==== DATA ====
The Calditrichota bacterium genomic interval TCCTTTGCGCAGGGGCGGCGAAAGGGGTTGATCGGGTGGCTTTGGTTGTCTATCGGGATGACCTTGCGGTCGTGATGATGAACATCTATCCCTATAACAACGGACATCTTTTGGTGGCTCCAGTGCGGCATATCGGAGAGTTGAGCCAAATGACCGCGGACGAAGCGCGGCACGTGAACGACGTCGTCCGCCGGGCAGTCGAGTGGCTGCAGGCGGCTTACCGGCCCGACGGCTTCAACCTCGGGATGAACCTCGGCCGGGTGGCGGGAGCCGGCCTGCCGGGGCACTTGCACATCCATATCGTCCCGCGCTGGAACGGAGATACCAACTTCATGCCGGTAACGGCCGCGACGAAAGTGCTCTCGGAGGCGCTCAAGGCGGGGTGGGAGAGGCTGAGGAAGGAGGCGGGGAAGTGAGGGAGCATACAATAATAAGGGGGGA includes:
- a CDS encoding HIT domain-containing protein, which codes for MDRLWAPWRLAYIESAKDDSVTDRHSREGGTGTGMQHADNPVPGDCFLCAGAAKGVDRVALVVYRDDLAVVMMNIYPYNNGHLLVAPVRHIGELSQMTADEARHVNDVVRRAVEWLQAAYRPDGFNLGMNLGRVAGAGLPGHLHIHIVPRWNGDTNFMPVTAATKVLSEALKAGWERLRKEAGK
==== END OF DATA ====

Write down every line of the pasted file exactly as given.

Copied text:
The Calditrichota bacterium genomic interval TCCTTTGCGCAGGGGCGGCGAAAGGGGTTGATCGGGTGGCTTTGGTTGTCTATCGGGATGACCTTGCGGTCGTGATGATGAACATCTATCCCTATAACAACGGACATCTTTTGGTGGCTCCAGTGCGGCATATCGGAGAGTTGAGCCAAATGACCGCGGACGAAGCGCGGCACGTGAACGACGTCGTCCGCCGGGCAGTCGAGTGGCTGCAGGCGGCTTACCGGCCCGACGGCTTCAACCTCGGGATGAACCTCGGCCGGGTGGCGGGAGCCGGCCTGCCGGGGCACTTGCACATCCATATCGTCCCGCGCTGGAACGGAGATACCAACTTCATGCCGGTAACGGCCGCGACGAAAGTGCTCTCGGAGGCGCTCAAGGCGGGGTGGGAGAGGCTGAGGAAGGAGGCGGGGAAGTGAGGGAGCATACAATAATAAGGGGGGA includes:
- a CDS encoding HIT domain-containing protein, which codes for MDRLWAPWRLAYIESAKDDSVTDRHSREGGTGTGMQHADNPVPGDCFLCAGAAKGVDRVALVVYRDDLAVVMMNIYPYNNGHLLVAPVRHIGELSQMTADEARHVNDVVRRAVEWLQAAYRPDGFNLGMNLGRVAGAGLPGHLHIHIVPRWNGDTNFMPVTAATKVLSEALKAGWERLRKEAGK